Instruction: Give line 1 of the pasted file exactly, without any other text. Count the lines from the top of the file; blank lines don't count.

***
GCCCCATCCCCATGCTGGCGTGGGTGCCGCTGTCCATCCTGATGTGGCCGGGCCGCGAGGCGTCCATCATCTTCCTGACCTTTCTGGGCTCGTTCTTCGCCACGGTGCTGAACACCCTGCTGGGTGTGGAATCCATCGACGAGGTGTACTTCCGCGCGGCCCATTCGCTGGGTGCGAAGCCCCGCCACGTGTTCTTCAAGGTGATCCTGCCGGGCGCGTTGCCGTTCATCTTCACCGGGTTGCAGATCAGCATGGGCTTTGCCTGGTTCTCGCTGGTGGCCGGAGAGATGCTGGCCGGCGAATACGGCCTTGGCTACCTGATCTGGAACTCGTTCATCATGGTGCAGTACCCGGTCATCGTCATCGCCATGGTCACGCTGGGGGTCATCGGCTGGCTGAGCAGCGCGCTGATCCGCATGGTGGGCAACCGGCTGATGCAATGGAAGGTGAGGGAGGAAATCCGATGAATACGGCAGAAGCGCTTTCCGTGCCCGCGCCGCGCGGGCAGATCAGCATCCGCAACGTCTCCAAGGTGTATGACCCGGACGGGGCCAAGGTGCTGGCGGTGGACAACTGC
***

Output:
GCCCCATCCCCATGCTGGCGTGGGTGCCGCTGTCCATCCTGATGTGGCCGGGCCGCGAGGCGTCCATCATCTTCCTGACCTTTCTGGGCTCGTTCTTCGCCACGGTGCTGAACACCCTGCTGGGTGTGGAATCCATCGACGAGGTGTACTTCCGCGCGGCCCATTCGCTGGGTGCGAAGCCCCGCCACGTGTTCTTCAAGGTGATCCTGCCGGGCGCGTTGCCGTTCATCTTCACCGGGTTGCAGATCAGCATGGGCTTTGCCTGGTTCTCGCTGGTGGCCGGAGAGATGCTGGCCGGCGAATACGGCCTTGGCTACCTGATCTGGAACTCGTTCATCATGGTGCAGTACCCGGTCATCGTCATCGCCATGGTCACGCTGGGGGTCATCGGCTGGCTGAGCAGCGCGCTGATCCGCATGGTGGGCAACCGGCTGATGCAATGGAAGGTGAGGGAGGAAATCCGATGAATACGGCAGAAGCGCTTTCCGTGCCCGCGCCGCGCGGGCAGATCAGCATCCGCAACGTCTCCAAGGTGTATGACCCGGACGGGGCCAAGGTGCTGGCGGTGGACAACTGC